For most of human history, it cannot be argued that it was “a man’s world.” While by no means are we condoning such a sentiment, rather, we are simply stating a fact that has been ascertained throughout the annals of time and even in our modern day.
Since the dawn of recorded history, men have always been regarded as the stronger, dominate and ultimately the more primary of the sexes. Men worked, they fought, they hunted and they provided, while women, for the most part, gave birth and cared for the family. Sadly, the changing of this view of women was slow in the coming; so slow in fact, that many of you who didn’t live through the period might be surprised.
Just about everyone is aware of the rights of women and the struggle they endured in order to obtain them. And while the big ones like the right to vote are regarded as common knowledge, their struggle was much more complex and lasted a lot longer than many of us would like to admit.
Did you know that up until 1978, a woman could be fired for being pregnant? Crazy right? Well if you think that is crazy, hold on, because it gets worse.
In 1905, women were not considered “persons” under the 14th Amendment and thus, were not subject to equal legal protection. In 1915, women were not aloud to vote for their elective representative. In 1920 they couldn’t marry a foreign man without losing their American citizenship and in 1945, they could practice law (in fact, it wasn’t until 1971 that women could open their own law firms). In the 1950’s certain states wouldn’t allow women to be bartenders.
Up until 1974, women could not open their own bank account without the permission of their husbands, and it wasn’t until 1968 that every state allowed women to serve on jury duty.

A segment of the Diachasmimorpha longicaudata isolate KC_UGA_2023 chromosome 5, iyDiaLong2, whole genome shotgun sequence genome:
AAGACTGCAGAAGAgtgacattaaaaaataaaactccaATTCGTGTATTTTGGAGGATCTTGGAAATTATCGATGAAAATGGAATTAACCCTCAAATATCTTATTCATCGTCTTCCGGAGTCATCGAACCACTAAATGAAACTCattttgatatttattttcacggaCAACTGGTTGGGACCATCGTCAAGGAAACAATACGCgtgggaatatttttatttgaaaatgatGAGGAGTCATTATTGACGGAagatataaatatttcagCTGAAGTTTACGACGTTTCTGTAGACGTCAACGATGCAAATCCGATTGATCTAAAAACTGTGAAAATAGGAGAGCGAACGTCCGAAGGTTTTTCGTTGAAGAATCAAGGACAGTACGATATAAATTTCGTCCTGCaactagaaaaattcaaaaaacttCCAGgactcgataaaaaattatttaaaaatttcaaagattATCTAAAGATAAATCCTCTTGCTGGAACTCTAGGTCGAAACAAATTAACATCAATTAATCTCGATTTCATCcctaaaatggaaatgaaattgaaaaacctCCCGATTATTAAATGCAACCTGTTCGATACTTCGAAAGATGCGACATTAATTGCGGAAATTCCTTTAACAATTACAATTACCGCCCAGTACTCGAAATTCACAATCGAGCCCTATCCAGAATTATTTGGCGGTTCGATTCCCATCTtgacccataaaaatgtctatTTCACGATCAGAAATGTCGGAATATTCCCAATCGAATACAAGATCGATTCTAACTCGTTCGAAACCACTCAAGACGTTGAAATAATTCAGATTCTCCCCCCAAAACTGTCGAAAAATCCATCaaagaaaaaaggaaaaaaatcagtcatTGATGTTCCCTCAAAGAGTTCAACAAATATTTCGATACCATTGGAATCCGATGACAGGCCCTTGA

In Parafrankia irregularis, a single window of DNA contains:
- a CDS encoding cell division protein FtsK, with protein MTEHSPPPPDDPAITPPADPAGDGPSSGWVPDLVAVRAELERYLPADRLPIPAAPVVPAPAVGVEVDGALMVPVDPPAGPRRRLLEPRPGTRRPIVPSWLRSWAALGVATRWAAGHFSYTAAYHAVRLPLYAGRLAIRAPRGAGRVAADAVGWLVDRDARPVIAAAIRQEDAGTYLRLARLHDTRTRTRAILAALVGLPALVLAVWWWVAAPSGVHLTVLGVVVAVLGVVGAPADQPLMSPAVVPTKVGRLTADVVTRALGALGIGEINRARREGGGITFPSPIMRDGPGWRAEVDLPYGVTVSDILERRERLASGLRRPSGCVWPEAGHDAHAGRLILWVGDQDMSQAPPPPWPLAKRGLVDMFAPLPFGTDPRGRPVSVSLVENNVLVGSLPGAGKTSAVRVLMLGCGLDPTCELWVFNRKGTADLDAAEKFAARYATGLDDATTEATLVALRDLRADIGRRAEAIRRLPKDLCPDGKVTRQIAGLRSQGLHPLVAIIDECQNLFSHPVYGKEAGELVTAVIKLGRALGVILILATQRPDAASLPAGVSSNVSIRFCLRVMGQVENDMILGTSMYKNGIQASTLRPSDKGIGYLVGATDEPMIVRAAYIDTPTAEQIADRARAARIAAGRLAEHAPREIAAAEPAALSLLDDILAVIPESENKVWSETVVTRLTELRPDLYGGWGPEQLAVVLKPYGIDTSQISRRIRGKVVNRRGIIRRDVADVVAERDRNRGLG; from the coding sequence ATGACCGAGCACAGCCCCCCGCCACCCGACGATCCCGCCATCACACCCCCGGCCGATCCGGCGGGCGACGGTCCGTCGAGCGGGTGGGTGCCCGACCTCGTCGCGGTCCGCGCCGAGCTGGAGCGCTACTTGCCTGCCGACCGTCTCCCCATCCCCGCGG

The above is just a small sliver of what women have fought to achieve in terms of equality. After all, it is every living person’s right to share in the same common allowances, regardless of sex. And while certain aspects of society did and in some cases still does discriminate against women, it isn’t the only aspect of life that is gender biased.
While men and women are and should be treated equally when you take the two sexes at face value; meaning from a biological standpoint, they are different, and thus, are susceptible to different potential ailments and conditions. And although the countless benefits of the women’s movement cannot and should not be detracted from, the fact remains that men are inherently faced with their own bevy of potential pitfalls and ailments as they progress in age from a child to a man.
And before you say anything, yes, women do too (and we will discuss those in an upcoming article), but for the time being, we are going to take a look at some diseases, ailments, and conditions that can and do typically impact men. And to further narrow down our scope, we will only be discussing conditions that typically affect men before the age of 50.
What are these conditions we speak of? Glad you asked, as we present to you 10 of the most common disease men will have before they turn 50.
Most of us take the health of mouths for granted, however, if you ask any doctor, they will tell you that the mouth is a great and informative portal into what is happening inside of your body. And while overall mouth health (or lack thereof) can be an indicator of a underlying condition, it should be noted that the mouth itself is susceptible to infection and disease.
There are two main types of gum disease, gingivitis, and periodontitis. Gingivitis is a mild form of gum disease that can usually be reversed with daily brushing and flossing and regular cleaning by a dentist or dental hygienist. This form of gum disease does not include any loss of bone and tissue that hold teeth in place. In periodontitis, gums pull away from the teeth and form spaces (called “pockets”) that become infected.